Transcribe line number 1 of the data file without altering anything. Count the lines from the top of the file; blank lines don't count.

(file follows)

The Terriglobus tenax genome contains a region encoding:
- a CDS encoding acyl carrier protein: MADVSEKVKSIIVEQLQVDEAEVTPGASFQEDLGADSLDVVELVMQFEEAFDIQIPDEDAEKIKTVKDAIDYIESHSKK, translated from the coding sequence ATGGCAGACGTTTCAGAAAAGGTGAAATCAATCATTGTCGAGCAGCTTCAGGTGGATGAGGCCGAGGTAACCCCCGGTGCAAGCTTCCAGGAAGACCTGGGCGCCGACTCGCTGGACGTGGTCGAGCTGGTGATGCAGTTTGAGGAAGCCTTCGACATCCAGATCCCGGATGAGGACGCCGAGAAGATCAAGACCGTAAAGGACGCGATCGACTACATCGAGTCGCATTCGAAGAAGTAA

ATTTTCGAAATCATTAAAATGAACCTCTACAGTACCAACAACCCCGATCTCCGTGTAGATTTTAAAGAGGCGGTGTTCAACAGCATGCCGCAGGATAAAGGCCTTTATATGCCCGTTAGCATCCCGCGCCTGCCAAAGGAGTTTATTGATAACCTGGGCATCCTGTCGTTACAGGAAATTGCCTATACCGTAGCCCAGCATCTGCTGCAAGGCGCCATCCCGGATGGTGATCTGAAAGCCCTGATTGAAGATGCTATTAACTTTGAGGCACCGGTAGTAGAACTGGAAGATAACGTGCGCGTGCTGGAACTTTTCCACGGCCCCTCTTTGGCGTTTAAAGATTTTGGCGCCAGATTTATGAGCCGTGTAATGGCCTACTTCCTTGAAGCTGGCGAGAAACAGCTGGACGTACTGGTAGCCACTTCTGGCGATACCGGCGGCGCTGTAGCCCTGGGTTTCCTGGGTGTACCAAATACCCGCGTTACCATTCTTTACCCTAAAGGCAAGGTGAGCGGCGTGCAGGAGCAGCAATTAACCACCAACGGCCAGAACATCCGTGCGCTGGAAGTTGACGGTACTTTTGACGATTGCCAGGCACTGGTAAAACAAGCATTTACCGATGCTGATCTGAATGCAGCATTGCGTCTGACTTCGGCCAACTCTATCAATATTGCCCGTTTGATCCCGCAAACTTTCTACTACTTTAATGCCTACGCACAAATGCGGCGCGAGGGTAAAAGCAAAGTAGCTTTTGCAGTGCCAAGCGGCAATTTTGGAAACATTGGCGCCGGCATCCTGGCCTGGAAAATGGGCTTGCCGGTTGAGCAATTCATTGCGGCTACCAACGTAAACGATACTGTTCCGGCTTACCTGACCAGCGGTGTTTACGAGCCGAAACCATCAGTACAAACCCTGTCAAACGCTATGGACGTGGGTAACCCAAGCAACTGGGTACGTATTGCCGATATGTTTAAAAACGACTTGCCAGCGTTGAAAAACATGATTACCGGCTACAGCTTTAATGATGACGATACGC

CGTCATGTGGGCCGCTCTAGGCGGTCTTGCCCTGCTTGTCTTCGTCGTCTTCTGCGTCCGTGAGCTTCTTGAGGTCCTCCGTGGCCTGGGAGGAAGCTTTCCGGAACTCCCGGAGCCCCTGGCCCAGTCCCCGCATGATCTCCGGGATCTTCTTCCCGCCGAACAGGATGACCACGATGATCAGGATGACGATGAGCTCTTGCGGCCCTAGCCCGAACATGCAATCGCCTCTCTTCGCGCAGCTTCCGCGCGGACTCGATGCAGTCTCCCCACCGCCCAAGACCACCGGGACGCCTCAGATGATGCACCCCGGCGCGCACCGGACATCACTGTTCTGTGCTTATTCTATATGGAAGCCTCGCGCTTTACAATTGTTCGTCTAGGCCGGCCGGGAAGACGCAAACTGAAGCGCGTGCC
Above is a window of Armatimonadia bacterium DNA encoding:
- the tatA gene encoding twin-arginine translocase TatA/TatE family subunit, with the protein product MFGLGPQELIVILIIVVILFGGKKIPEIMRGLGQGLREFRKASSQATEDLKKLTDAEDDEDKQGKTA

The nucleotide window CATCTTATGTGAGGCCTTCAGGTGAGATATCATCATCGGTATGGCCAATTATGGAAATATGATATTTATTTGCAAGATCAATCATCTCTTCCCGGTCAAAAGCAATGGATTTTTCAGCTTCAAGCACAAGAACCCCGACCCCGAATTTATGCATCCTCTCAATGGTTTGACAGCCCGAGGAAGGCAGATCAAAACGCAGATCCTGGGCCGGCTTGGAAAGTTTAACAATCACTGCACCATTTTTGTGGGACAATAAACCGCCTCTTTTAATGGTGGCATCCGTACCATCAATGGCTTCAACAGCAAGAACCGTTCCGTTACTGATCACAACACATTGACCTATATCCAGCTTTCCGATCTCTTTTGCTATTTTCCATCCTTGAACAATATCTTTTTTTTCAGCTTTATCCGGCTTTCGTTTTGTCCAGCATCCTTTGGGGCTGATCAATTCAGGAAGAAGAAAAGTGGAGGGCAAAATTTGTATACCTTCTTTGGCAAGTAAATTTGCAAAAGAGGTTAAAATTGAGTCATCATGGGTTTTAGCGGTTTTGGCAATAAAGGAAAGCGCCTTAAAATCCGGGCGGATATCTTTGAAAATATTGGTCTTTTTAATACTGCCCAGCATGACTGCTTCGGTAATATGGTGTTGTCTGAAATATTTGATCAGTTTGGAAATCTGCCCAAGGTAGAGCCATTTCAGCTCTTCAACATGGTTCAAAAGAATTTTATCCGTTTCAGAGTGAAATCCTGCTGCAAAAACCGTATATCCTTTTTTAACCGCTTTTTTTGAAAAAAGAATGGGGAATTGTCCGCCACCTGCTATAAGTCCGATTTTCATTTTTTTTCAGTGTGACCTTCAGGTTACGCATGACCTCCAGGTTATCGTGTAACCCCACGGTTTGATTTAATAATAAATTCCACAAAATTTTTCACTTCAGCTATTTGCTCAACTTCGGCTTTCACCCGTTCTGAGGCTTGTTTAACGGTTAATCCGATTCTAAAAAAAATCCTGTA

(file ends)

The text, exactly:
The Terriglobus tenax genome contains a region encoding: